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Hunters and Anglers

Hunters and Anglers

Todd Tanner

“When environmental groups try to raise the climate issue with hunters and anglers, their messaging and framing are actually counter-productive,” Todd Tanner says. “They don’t sound right; they’re not part of the tribe. So sportsmen and sportswomen simply tune them out.”

Well, I understand that from personal experience. Many times, I’ve found that to be true and I share my experience with others who care about environmental issues. If someone in the group speaks out it packs a bigger punch. It’s based on trust and camaraderie. No one is going to listen if they don’t trust you or if they have established a strong opinion against a group for standing for a cause that doesn’t match with their beliefs, values or ideas.

Todd Tanner decided that as a writer and climate activist, he could try to break through to people who like him and trust him. He’s a well-known angler. In fact, he writes for outdoor magazines and shares advice on rivers, hatches and gear. If he recommends a fly rod, other anglers know they can trust his recommendation.

He isn’t conventional. In fact, he has used unconventional means when talking to a crowd of hunters to confront climate deniers who “hogged the podium.” He offers the crowd of hunters a free shotgun to anyone who could produce peer-reviewed evidence to back up the denial. According to Matt Miller, the director of science communications for The Nature Conservancy and editor of the Cool Green Science blog, Tanner hasn’t had to buy a single rifle for anyone yet.

People run around with their opinions on their sleeves and don’t care if what they say is true, because they want it to be true. That doesn’t make it true, but it certainly doesn’t force a person to do anything they don’t feel like and often that’s what he’s dealing with when faced with denial.

So, he spends a lot of time translating what he knows about climate science and climate change to people who are giving him the time of day. He uses evidence that touches upon issues that sports enthusiasts care about to get the message across. He uses examples they can relate to rather than problem areas like the Arctic.

I agree with him that there isn’t a one size fits all approach or message. It’s one of the reasons why this blog focuses on so many climate activists.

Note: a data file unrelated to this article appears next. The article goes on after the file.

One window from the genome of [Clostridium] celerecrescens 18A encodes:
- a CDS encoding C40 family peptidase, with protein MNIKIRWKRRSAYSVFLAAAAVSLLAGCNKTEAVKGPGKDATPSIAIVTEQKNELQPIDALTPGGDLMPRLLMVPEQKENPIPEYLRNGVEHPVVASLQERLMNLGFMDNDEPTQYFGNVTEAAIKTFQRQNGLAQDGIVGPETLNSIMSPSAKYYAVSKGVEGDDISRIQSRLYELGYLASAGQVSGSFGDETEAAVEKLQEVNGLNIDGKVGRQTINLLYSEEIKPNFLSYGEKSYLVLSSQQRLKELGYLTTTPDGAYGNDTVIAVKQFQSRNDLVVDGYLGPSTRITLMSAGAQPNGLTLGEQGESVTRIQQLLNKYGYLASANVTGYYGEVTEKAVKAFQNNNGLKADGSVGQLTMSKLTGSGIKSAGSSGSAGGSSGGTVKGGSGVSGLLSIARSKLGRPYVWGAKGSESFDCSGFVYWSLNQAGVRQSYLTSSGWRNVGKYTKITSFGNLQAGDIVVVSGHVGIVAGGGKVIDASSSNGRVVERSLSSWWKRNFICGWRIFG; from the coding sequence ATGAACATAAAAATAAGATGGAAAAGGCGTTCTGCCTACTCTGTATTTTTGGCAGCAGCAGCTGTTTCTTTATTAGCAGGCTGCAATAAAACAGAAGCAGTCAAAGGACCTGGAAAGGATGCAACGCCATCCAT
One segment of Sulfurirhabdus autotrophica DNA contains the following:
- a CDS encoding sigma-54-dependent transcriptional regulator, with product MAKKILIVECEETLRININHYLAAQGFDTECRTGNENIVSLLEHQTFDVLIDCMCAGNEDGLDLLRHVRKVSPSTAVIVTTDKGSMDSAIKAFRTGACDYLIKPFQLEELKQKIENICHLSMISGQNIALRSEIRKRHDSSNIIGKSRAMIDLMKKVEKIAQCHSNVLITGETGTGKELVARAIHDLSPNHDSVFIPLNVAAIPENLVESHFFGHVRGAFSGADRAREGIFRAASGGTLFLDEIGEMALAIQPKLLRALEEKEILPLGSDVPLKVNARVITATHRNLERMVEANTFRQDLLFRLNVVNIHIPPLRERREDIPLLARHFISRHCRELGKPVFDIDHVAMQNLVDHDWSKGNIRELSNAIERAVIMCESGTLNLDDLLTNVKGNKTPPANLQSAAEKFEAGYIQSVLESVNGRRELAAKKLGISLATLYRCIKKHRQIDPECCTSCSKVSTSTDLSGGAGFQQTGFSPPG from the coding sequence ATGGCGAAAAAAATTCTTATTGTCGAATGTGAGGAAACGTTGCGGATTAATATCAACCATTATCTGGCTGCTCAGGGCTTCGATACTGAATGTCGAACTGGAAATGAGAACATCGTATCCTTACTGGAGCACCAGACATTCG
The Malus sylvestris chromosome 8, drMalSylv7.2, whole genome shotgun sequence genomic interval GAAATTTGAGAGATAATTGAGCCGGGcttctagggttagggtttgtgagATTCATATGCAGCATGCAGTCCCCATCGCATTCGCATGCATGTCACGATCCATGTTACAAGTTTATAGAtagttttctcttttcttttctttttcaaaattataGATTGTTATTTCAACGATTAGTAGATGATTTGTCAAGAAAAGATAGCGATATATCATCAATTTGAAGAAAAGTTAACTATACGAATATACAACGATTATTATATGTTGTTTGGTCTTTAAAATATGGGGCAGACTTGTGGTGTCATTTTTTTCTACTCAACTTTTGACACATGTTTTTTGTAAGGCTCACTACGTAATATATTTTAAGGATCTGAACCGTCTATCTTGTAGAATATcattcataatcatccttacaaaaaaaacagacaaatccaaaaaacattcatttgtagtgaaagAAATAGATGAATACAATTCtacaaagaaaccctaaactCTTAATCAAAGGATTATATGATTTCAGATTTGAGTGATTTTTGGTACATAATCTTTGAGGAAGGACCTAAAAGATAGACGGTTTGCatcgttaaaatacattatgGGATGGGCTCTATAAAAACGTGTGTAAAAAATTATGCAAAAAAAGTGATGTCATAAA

Since he already has respect and credibility among the fly fishing community, then he’s in a position to have assisted in increasing support of fly fishers around climate change. One thing that people can take away from his activism is that he truly believes that activists need to recognize who they can reach and that generic messages just don’t always make a big difference. Since he knows his community, they are going to give him the benefit of the doubt.

By the way, he founded Conservation Hawks. It’s an organization dedicated to getting hunters and anglers involved in climate change.

“What makes us different? We focus on the most important
issues for sportsmen. That’s why we’re leading the fight against
the biggest threat we’ve ever faced – CLIMATE CHANGE.”

He also took a lot of environmentalists to task in Forbes for focusing on remote issues like polar bears if they want to be effective with people who need to relate to the outdoors that they are exposed to near them if they’re going to care about climate change.

I especially find his “An open letter to America’s anglers” both provocative and effective in calling “bullshit” as he says. He calls out critics and deniers who cry ‘radical’ at anyone who cares about the rivers, the air, and the changing climate. Those who don’t want public lands sold off to private interests aren’t radicals either.

He writes:

“That’s right, we call bullshit. Because we aren’t radicals. And we’re getting tired of all these morally-bereft, intellectually-challenged, “greed is good” free market fundamentalists painting us as the exact opposite – the exact opposite – of what we really are.”

Read the whole thing, because he makes some excellent points. I’ve got it bookmarked for those days when I face another person subtly or not so subtly accusing people who care about responsible environmental actions of being extremists or radicals. Both of these words are just ways for someone to avoid giving a second thought to the concerns being raised that will harm the outdoors that sports enthusiasts can appreciate if they’re listening to someone they really actually trust.  It’s a way to invalidate the concern and also to disqualify someone from having determined there is something to be worried about when it comes to our impact on the environment.

To some it’s a non-starter, but for Tanner, given that he writes stories on climate change for outdoor magazines and his involvement as a sportsman, he’s got a better chance since he gets the community. He knows that people who only see profit bring in any number of people to instill “their trust” into and mean a very different thing.

I’m heartened to read about Tanner as a climate activist. I also hope he meets with much success in his communication where others have met with a communication breakdown.

To quote one of my favorite fly fishing stories,

“So it is that we can seldom help anybody. Either we don’t know what part to give or maybe we don’t like to give any part of ourselves. Then, more often than not, the part that is needed is not wanted. And even more often, we do not have the part that is needed.”
Norman Maclean, A River Runs Through It

Sources: Cool Green Science, Hatch Magazine, Forbes, The Post-Standard Syracuse.com, High Country News, Sporting Classics, A River Runs Through It

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